iOS Will Soon Lock Up iPhones; Police Aren’t Very Happy About It

As predicted last month, iOS will be instituting a new feature, USB Restricted Mode, that will make it impossible for the police to crack an iPhone. It first appeared in the iOS 11.3 beta, and now it’s in the iOS 12 beta, with Apple confirming it will be in a final iOS release, most likely iOS 12. Predictably, police aren’t very happy about Apple’s commitment to lock up iPhones.

This all became an issue after a mass shooting in California where the police wanted to look through the deceased shooter’s iPhone for clues, but it was locked. They asked Apple to provide them a backdoor, and they were refused.

This led to some enterprising tech companies developing devices to specifically crack iPhones. A popular one is GrayShift’s GrayKey. They’ve been marketing the device to police and federal agencies. The device plugs into the lightning port and allows them to use more passcode attempts than intended without the phone locking up.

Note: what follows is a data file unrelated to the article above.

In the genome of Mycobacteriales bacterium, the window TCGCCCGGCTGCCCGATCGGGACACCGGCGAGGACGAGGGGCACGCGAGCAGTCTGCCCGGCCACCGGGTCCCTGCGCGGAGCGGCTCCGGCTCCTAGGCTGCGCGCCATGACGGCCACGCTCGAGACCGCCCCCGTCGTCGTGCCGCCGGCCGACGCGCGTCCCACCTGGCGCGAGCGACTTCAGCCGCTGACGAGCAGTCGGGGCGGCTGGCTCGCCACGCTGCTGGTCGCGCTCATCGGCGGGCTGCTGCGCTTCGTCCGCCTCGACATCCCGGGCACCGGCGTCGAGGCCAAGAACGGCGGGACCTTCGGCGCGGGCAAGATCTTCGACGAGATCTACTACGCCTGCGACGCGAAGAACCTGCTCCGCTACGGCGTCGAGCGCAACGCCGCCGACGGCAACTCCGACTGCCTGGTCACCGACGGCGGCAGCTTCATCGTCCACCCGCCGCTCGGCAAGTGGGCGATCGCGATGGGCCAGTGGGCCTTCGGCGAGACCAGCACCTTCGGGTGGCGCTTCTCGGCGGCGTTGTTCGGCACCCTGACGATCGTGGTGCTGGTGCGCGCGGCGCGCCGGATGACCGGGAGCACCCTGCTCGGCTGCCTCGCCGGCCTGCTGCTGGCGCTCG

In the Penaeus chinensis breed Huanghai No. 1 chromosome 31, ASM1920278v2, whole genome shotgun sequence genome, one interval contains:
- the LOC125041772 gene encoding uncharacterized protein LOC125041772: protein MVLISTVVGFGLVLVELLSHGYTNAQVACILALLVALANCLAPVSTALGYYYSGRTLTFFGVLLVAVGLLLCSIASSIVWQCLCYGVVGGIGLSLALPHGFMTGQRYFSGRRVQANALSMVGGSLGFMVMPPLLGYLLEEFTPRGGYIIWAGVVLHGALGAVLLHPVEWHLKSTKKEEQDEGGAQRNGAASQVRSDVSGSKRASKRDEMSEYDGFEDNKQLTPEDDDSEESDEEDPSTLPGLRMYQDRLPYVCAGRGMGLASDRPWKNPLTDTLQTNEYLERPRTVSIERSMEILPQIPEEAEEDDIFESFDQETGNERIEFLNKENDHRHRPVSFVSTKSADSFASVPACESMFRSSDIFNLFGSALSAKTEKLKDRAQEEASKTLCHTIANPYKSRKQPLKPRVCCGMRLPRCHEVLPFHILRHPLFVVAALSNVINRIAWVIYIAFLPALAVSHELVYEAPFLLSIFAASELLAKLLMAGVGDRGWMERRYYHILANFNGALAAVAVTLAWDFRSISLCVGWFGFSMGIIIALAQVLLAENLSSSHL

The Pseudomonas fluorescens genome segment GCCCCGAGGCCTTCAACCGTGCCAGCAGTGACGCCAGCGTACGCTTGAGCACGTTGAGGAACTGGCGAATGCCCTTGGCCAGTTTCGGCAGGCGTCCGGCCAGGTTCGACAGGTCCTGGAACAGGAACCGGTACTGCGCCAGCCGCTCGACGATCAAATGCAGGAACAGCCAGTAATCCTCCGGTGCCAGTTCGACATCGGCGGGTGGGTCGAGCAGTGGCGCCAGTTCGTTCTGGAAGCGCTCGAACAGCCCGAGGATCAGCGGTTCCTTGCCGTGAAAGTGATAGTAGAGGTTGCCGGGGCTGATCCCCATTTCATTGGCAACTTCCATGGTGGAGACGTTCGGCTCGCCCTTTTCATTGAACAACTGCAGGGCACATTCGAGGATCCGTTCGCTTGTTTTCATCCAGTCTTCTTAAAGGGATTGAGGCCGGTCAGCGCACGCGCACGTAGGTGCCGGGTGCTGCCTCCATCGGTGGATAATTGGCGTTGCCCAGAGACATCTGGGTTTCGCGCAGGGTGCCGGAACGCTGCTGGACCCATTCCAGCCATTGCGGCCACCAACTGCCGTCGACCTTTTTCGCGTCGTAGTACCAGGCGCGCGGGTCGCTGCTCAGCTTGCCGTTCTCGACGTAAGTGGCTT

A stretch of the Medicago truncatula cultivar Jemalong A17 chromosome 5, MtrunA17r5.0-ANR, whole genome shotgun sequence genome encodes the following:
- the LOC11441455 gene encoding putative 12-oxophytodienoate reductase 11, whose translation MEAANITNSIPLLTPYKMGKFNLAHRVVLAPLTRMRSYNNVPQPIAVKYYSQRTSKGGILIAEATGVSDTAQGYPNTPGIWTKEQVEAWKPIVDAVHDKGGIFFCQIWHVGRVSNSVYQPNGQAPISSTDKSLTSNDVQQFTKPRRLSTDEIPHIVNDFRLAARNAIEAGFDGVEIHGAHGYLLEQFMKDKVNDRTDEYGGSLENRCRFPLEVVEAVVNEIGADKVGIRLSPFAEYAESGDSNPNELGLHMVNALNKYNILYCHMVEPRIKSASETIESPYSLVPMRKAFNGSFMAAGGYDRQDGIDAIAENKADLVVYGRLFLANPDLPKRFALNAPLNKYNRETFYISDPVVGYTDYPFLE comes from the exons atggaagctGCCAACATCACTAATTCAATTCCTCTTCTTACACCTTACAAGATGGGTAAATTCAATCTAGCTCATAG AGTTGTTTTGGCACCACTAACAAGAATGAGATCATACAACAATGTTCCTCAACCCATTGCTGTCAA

What USB Restricted Mode does is limit access to the locked phone when it’s plugged into another device. By default, the lightning port will lock one hour after the phone is locked. Only charging will be possible through the lightning port after that one-hour time, meaning police can’t download data.

We’re constantly strengthening the security protections in every Apple product to help customers defend against hackers, identity thieves, and intrusions into their personal data,read an Apple statement.

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We have the greatest respect for law enforcement, and we don’t design our security improvements to frustrate their efforts to do their jobs.